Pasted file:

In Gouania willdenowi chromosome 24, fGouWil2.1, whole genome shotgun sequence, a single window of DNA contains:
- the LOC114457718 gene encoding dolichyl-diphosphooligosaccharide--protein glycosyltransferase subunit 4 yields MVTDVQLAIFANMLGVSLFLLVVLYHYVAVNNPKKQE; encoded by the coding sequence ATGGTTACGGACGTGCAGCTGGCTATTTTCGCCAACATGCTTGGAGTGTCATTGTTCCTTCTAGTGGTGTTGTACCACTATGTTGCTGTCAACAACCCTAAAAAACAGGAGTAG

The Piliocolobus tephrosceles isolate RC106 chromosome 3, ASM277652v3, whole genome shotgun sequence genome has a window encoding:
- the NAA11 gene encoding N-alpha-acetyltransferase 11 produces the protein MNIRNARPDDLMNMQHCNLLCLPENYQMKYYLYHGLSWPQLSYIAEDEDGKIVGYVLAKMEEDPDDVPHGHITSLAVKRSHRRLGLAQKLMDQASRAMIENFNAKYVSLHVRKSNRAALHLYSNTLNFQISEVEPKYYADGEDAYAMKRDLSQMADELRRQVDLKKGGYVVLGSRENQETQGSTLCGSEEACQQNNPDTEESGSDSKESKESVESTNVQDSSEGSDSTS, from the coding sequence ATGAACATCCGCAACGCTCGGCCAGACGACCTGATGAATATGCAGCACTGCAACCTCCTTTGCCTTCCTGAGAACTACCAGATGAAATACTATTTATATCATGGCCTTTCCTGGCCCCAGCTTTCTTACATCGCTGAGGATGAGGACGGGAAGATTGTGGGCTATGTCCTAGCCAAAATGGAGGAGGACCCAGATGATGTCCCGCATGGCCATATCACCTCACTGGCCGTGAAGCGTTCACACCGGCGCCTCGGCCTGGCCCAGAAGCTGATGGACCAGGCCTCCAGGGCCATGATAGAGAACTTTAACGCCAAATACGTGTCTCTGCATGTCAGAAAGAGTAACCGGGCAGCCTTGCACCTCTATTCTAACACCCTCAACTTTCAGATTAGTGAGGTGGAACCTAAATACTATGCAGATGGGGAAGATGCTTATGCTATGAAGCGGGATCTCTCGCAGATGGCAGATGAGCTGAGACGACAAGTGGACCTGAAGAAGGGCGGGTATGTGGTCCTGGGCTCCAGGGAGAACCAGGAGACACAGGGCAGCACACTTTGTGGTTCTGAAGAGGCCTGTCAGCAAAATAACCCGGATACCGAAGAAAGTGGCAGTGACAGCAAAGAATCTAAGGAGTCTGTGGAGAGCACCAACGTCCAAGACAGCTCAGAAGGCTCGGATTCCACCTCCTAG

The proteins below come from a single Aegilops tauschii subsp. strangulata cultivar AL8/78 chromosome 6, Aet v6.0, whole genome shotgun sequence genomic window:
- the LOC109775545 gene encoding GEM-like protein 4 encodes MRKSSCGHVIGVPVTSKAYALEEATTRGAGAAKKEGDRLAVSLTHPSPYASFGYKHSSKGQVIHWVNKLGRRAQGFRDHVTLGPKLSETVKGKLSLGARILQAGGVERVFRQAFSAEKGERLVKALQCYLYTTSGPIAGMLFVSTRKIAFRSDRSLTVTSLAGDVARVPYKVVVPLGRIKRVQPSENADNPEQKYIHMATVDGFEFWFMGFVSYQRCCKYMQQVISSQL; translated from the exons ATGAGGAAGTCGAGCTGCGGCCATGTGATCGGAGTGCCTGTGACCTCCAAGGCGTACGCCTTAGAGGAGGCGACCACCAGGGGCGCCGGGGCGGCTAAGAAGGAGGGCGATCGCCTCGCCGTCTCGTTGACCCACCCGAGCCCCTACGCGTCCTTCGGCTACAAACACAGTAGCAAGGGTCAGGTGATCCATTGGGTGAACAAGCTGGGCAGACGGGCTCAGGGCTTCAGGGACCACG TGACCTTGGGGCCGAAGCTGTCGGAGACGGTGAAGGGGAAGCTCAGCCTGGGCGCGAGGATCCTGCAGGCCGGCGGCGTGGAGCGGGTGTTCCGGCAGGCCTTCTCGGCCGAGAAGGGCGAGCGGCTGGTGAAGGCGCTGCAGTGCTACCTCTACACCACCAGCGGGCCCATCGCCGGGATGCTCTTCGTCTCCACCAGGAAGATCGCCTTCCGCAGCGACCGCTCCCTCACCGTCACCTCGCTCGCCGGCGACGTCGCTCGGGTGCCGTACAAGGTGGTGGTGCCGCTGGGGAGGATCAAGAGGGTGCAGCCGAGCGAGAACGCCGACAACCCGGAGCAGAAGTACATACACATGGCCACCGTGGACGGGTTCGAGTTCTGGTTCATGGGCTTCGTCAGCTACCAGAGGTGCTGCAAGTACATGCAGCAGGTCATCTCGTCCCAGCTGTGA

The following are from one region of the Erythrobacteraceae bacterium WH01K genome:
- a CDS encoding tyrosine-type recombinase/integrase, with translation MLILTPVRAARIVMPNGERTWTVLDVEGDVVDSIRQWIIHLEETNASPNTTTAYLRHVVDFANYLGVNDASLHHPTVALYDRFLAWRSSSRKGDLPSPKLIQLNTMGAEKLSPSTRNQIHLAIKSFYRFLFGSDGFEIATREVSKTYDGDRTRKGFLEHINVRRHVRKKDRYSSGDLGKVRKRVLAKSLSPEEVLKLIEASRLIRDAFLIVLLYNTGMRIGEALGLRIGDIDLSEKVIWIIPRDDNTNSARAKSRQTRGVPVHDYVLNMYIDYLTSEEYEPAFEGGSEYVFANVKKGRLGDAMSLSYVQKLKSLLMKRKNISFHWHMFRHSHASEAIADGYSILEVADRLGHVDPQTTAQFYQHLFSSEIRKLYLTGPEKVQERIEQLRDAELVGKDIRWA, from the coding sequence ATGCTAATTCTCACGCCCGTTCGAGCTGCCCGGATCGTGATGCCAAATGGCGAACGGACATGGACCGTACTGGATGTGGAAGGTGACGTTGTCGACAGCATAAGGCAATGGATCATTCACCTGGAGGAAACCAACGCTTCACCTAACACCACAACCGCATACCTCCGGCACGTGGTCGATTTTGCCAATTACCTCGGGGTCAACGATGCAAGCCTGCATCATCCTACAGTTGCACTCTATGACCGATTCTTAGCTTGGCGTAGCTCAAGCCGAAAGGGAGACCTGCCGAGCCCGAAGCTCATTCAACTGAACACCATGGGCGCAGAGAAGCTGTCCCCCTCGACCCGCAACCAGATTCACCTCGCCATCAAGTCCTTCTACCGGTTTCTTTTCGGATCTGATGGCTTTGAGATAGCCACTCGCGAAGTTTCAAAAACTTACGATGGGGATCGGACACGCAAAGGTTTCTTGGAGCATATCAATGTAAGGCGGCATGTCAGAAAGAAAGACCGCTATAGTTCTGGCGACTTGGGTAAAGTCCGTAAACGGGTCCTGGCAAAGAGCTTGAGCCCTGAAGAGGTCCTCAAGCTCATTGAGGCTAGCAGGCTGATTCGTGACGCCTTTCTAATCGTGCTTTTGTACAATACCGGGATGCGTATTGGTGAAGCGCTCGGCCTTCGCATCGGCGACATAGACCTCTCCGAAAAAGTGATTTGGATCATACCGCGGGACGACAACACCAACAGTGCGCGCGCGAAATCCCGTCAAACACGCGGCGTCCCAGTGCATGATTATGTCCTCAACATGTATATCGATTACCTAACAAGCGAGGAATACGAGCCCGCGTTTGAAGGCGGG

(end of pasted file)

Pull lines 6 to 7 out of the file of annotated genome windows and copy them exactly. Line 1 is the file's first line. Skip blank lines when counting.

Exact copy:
- the LOC109775545 gene encoding GEM-like protein 4 encodes MRKSSCGHVIGVPVTSKAYALEEATTRGAGAAKKEGDRLAVSLTHPSPYASFGYKHSSKGQVIHWVNKLGRRAQGFRDHVTLGPKLSETVKGKLSLGARILQAGGVERVFRQAFSAEKGERLVKALQCYLYTTSGPIAGMLFVSTRKIAFRSDRSLTVTSLAGDVARVPYKVVVPLGRIKRVQPSENADNPEQKYIHMATVDGFEFWFMGFVSYQRCCKYMQQVISSQL; translated from the exons ATGAGGAAGTCGAGCTGCGGCCATGTGATCGGAGTGCCTGTGACCTCCAAGGCGTACGCCTTAGAGGAGGCGACCACCAGGGGCGCCGGGGCGGCTAAGAAGGAGGGCGATCGCCTCGCCGTCTCGTTGACCCACCCGAGCCCCTACGCGTCCTTCGGCTACAAACACAGTAGCAAGGGTCAGGTGATCCATTGGGTGAACAAGCTGGGCAGACGGGCTCAGGGCTTCAGGGACCACG TGACCTTGGGGCCGAAGCTGTCGGAGACGGTGAAGGGGAAGCTCAGCCTGGGCGCGAGGATCCTGCAGGCCGGCGGCGTGGAGCGGGTGTTCCGGCAGGCCTTCTCGGCCGAGAAGGGCGAGCGGCTGGTGAAGGCGCTGCAGTGCTACCTCTACACCACCAGCGGGCCCATCGCCGGGATGCTCTTCGTCTCCACCAGGAAGATCGCCTTCCGCAGCGACCGCTCCCTCACCGTCACCTCGCTCGCCGGCGACGTCGCTCGGGTGCCGTACAAGGTGGTGGTGCCGCTGGGGAGGATCAAGAGGGTGCAGCCGAGCGAGAACGCCGACAACCCGGAGCAGAAGTACATACACATGGCCACCGTGGACGGGTTCGAGTTCTGGTTCATGGGCTTCGTCAGCTACCAGAGGTGCTGCAAGTACATGCAGCAGGTCATCTCGTCCCAGCTGTGA

The following are from one region of the Erythrobacteraceae bacterium WH01K genome: